My Turn, Eric Hake: Trump’s big Truth
In a political race, there is a tendency to focus on misstatements, manipulations or fabrications committed by a campaign. Donald Trump has had a few. But more important than any one of his single misstatements or manipulations is the larger truth from which his campaign has gained so much strength — Donald Trump’s great big Truth.
His Truth? Our economy has not been doing so well. The largest financial crisis since the Great Depression hit the globe in 2008, and the recovery since 2009 has been anemic at best. While unemployment has fallen since 2010, this is in part because of the collapse in labor force participation. Despite the efforts of our monetary authorities, we have been unable to easily and painlessly inflate our way out of an asset market collapse.
Given the pain of the 2008 collapse, it is easy to forget the previous asset bubble which burst in 2000. That dot-com bubble was also followed by a relatively weak recovery — masked in part by the real estate bubble which appeared in its wake.
In his criticism of the economy, Mr. Trump has also looked back at the 1990s, citing trade deals and the loss of jobs associated with globalization as another source of pain. He could go back even further. The economy has failed to lift all the boats for some time. Since 1979, the share of total income going to the bottom four quintiles (bottom 80 percent) of households in the United States has steadily declined. Other measures — like the spike in suicide rates, tensions in the streets — provide similar evidence of a rough economy for the lower and middle class since the 1970s. While the U.S. economy more than doubled in size (160 percent growth) since 1979, real median family income grew by only 18 percent.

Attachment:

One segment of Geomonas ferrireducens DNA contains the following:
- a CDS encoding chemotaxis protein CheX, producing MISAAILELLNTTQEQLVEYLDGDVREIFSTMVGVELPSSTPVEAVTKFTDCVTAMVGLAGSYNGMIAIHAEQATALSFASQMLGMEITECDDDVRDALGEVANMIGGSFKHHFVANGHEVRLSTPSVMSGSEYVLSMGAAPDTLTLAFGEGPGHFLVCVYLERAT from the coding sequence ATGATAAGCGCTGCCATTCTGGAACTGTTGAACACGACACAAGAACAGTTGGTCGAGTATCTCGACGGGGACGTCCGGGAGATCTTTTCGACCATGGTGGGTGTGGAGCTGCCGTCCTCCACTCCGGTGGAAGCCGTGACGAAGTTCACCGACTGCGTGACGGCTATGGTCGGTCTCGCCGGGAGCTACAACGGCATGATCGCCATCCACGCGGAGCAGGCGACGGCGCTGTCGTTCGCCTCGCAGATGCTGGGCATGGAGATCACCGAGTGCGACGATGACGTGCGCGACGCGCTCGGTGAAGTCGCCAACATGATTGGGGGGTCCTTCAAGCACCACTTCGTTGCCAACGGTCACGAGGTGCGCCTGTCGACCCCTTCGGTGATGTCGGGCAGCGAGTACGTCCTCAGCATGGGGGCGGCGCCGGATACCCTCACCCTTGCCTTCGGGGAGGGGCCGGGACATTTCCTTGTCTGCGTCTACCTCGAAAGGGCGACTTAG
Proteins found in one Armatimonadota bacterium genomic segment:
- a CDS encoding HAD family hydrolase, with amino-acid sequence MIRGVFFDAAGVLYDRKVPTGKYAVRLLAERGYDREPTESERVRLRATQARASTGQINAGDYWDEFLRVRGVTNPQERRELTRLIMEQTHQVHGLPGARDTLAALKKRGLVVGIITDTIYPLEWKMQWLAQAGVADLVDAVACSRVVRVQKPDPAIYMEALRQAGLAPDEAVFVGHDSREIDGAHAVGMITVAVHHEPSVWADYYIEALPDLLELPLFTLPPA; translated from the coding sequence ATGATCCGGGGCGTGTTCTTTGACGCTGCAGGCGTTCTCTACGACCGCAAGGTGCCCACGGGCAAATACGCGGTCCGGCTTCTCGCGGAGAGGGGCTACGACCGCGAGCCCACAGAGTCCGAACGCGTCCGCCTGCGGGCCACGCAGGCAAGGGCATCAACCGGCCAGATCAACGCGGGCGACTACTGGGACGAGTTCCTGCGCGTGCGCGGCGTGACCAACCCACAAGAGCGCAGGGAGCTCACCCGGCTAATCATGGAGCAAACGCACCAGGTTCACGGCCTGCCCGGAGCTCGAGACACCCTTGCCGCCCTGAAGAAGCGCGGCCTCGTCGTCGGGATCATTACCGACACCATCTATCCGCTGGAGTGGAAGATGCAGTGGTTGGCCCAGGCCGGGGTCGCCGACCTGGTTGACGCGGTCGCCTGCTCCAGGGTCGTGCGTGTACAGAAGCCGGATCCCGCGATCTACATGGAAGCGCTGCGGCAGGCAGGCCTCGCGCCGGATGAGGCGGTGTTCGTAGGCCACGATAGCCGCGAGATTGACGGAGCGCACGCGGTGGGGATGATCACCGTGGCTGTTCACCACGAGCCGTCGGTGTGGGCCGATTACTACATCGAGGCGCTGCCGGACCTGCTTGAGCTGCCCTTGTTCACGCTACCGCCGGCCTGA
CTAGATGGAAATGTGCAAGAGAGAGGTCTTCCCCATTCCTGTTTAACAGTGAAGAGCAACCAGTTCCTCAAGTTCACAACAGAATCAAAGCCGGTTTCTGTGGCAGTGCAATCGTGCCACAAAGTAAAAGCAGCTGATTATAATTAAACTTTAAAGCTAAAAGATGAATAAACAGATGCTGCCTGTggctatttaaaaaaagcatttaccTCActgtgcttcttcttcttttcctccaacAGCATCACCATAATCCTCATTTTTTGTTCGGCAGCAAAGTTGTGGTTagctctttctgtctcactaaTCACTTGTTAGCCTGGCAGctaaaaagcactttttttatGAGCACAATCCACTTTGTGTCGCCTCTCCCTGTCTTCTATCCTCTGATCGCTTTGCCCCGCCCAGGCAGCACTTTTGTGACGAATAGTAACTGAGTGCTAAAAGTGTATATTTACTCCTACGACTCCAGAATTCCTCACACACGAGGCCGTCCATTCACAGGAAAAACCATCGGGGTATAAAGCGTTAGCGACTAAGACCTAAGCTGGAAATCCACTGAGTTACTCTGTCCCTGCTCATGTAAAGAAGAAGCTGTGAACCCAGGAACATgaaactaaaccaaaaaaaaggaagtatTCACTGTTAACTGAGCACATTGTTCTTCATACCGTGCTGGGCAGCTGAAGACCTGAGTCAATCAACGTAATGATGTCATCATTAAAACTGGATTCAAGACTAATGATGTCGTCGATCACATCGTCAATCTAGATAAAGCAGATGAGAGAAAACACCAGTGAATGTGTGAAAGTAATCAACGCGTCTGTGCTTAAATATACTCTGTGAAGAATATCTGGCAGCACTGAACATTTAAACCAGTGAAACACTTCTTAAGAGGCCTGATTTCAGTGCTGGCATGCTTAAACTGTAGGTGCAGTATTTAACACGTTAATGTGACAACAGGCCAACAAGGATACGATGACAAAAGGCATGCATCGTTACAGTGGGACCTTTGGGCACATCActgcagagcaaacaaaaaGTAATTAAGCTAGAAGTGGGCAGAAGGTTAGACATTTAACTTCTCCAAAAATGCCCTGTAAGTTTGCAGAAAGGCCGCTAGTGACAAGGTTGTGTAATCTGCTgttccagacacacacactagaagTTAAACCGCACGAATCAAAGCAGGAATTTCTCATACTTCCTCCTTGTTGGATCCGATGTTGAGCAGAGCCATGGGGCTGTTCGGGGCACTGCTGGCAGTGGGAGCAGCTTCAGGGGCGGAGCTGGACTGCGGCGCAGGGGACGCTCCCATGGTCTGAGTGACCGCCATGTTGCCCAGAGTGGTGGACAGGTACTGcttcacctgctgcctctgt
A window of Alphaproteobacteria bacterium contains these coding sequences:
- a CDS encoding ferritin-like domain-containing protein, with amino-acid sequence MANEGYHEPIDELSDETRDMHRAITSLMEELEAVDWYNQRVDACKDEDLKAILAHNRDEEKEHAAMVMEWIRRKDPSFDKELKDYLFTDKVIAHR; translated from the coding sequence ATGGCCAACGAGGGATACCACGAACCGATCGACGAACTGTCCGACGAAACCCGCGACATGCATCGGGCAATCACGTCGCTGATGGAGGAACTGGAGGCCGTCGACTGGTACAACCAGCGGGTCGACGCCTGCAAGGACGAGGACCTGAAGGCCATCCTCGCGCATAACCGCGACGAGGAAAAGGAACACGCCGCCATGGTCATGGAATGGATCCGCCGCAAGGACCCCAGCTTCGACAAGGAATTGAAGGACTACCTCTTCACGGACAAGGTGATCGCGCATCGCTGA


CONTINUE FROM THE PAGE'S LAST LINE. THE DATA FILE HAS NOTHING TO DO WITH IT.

Contrast this to the post-war experience from 1955 to 1979, when output grew by 130 percent and the median family income increased 80 percent. Stagnant wages and climbing productivity since 1976 illustrate the same divergence.
Because Mr. Trump’s big Truth was echoed on the left by the campaign of Bernie Sanders, it could mean our society is ready to consider some of the social traumas that have appeared in the New Economy. To do so, however, we will need to stop scapegoating at-risk groups or specific politicians.
Instead, we will have to recognize our current circumstance is the natural result of policies we started in the late ‘70s and early ‘80s — such as deregulation, supply-side tax cuts, the rise of monetarism and a tightening of a broad range of social programs. This path, a freer economy with fewer government regulations, was supposed to lead to rapid economic growth and benefit for all. But in each case, the burden of adjustment to this new economy has been placed on those least able to manage it. The individual underwater homeowner, the high school educated factory worker, our parents and grandparents, the urban and rural poor. As economic futures have become more uncertain for many, race, class and religious tensions have escalated.
Neither Mr. Trump nor Mrs. Clinton has done a great job at articulating an effective set of solutions. It has been a punishing race. But both parties now recognize that rapid economic change can create misery just as surely as it can create opportunity. Despite all of its promise, the path to globalization that began as morning in America now looks a bit more like twilight for lots of people. This is not a Democrat thing or a Republican thing. It is a both thing.
For the last 40 years, we have engaged in a massive experiment that unleashed the forces of markets, technology and trade. Because we assumed those forces would naturally benefit everyone, we didn’t worry too much about ensuring society could adapt. In fact, we criticized those who fell behind as we whipped the horses a little harder. If we can now admit that prosperity has not trickled down — we may be able to begin focusing on the other side of the coin, making policies that give people the time and tools to convert the challenges of the new economy into opportunity.
While Donald Trump’s solutions to fix the modern economy do not hold much merit, his big Truth does. Continuing to ignore it will be at our own peril.
Eric R. Hake is a professor of economics at Catawba College in Salisbury.